Microsoft Azure Government DC is a group created for anyone in the IT world modernizing government with a goal of bringing real-world lessons to innovators in Government. AIS has supported and presented during these events when there were just 5 members. Now, the group in nearing 4,000 members. In March, we presented on Authority to Operate (ATO) and Compliance in Azure Gov. Check out the recording and overview below.

Here’s What You Missed

AIS Cloud Security and Compliance Solutions Architect, Bryan McGill presented at the latest AzureGov Meetup to demonstrate our repeatable ATO processes and secure and compliant cloud solutions in Azure and AzureGov for faster time to value.

Watch the Full Session:

ATO Session Recap

Bryan begins the session explaining ATO and the six steps of the Risk Management Framework (RMF) process:

  • Categorize Information System
  • Select Security Controls
  • Implement Security Solution
  • Assess Security Controls
  • Authorize System
  • Monitor Security Controls

Challenges when Adopting ATO

As the session continues, Bryan talks about the most significant advantages of a cloud solution: shared responsibility with Azure and Cloud Service Providers (CSP). The more you leverage Microsoft tooling and your Cloud Service Provider relationship, the more outcomes you can expect. This includes:

  • Microsoft Azure Inheritance (between 20% and 50% of all security controls could be inherited).
  • Documentation Templates to spend less time building required documentation, that are pre-mapped to control implementation statements.
  • Pre-crafted security control responses mapped to documentation.
  •  Azure Services like Sentinel, Security Center, Log Analytics, Monitoring, and Azure Active Directory.
  • Tools like Blueprints and Policies can be written, with Infrastructure as Code, before an environment is set up to ensure compliant, repeatable, and secure cloud solutions.

Our Approach

To round out the presentation, Bryan presents the AIS approach to ATOaaS. ATOaaS provides standardized ATO documentation and Blueprints to government customers. At AIS, we help you take a step back and look at the requirements needed and what services can be used with Azure or other tools to meet needs, offering templates and support for documentation.

Our ATO services deliver efficiency gains without sacrificing security and compliance, increasing your speed of deployment so you can start using cloud-native features and services. AIS can help you drive outcomes to include mission effectiveness, better security, agility and flexibility, operational efficiencies, and faster time to value.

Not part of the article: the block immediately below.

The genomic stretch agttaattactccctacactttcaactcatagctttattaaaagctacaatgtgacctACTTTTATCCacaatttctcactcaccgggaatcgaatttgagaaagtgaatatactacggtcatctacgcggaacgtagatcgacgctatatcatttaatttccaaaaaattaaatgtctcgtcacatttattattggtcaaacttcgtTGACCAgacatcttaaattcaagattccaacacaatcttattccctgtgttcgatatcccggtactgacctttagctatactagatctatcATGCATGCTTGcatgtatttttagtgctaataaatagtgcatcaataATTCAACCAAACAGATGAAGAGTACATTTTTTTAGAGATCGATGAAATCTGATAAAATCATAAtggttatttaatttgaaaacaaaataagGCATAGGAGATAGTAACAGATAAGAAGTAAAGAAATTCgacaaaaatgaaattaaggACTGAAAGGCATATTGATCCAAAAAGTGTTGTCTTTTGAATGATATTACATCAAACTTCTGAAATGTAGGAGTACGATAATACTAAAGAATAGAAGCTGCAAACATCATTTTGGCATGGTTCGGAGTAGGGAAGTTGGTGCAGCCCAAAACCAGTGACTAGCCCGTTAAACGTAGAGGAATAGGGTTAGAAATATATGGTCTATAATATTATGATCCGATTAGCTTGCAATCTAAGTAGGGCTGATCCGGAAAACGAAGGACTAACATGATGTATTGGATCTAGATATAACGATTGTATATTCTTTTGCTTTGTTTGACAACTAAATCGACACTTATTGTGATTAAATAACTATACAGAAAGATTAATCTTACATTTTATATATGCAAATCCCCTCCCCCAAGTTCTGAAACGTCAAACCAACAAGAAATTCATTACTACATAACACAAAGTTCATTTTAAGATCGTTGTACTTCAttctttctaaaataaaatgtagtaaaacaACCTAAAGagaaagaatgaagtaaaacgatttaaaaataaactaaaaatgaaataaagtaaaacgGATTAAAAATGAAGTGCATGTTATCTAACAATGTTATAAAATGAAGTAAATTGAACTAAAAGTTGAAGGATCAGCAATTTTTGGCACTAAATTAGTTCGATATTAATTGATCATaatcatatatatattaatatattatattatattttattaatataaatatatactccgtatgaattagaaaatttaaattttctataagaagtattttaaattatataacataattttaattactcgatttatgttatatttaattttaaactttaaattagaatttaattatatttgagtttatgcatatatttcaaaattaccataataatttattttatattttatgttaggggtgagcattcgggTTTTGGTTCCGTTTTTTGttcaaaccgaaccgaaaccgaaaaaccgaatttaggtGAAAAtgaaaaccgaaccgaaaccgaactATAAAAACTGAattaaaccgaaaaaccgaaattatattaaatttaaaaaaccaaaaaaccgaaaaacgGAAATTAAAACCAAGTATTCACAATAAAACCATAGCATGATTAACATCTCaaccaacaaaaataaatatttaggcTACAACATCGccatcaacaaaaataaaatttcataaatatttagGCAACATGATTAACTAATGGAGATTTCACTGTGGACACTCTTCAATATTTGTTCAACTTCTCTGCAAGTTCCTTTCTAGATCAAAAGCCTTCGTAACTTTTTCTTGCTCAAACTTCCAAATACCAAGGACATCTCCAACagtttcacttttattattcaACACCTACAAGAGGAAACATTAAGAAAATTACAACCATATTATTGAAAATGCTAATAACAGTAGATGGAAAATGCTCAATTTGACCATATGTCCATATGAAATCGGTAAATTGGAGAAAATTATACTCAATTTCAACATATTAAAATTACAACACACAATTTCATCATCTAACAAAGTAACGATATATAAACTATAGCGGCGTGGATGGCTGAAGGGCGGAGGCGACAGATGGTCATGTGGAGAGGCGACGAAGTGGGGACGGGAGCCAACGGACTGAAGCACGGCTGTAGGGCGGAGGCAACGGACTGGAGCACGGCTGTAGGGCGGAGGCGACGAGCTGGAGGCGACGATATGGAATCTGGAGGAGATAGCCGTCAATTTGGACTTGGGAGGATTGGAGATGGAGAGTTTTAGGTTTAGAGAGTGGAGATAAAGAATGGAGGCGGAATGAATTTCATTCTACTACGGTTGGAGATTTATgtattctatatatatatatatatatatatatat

Our ATOaaS Approach contains three engagements:

  • Kickstart Workshop – Targeted workshops focused on obtaining an audit compliance in Azure.
  •  Consulting Services – Azure Compliance Advisory, Security Gap Analysis, and recommendations for Audit Readiness.
  •  ATOaaS: Consult and Implement – Fully managed Control Implementation, Testing and Compliance Documentation.

Struggling with the ATO process? Reach out to AIS to figure out which Engagement Option is best for your team to get cloud accreditation and begin migrating your workloads to a secure, compliant cloud environment

AIS: Your ATO & Cloud Transformation

We help government organizations create cohesive multi-cloud strategies, bringing the expertise you require for successful cloud adoption, modernization, data intelligence, and beyond. As the first company to achieve Authority to Operate (ATO) in IL5 and IL6, as well as the first to establish cloud environments at Impact Level (IL) 5 and IL6, know you’re in good hands. We’ve been working with Azure for 12+ years and will have you well on your way to realizing the best that the cloud can offer.

Join us for future virtual meetings the Microsoft Azure Government User Community: https://www.meetup.com/dcazuregov/

Lee BakerFastTrack Solutions

Microsoft FastTrack is a service provided by Microsoft that helps customers onboard Cloud Solutions and drive user adoption. The Microsoft Power Platform product engineering team recognizes individuals for consistently producing high-quality solutions using their experience in architecture solutions during customer engagements. Lee Baker, a Solutions Architect for AIS, has been recognized for his hard work and impressive client management.

“Lee is one of the most extraordinarily knowledgeable Power Platform technical leaders on the planet, particularly in the realms of data and integration across the whole Microsoft cloud. He’s also a great colleague and friend. This award is beyond well deserved.”

– Andrew Welch, Microsoft MVP | Director, Cloud Applications at AIS

Lee began his career in technology nine years ago as a developer. Since then, Lee has developed skills across Microsoft Azure, Dynamics 365, and Power Platform and now serves as an architect and technical advisor to several senior business stakeholders in the enterprise. Lee focuses on leading the architecture at global financial services and non-governmental organizations. He meets high standards and expects quality in customer success.

“I’m proud of Lee and our entire Power Platform team for what they’ve accomplished for our clients in such a short time. Lee’s technical skills and passion for this platform make him an ideal FastTrack Solution Architect. I’m excited that the FastTrack program will benefit from Lee’s exceptional capabilities.

– Larry Katzman | President & CEO at AIS

Congratulations, Lee! Learn more about Microsoft FastTrack and Lee’s achievement here.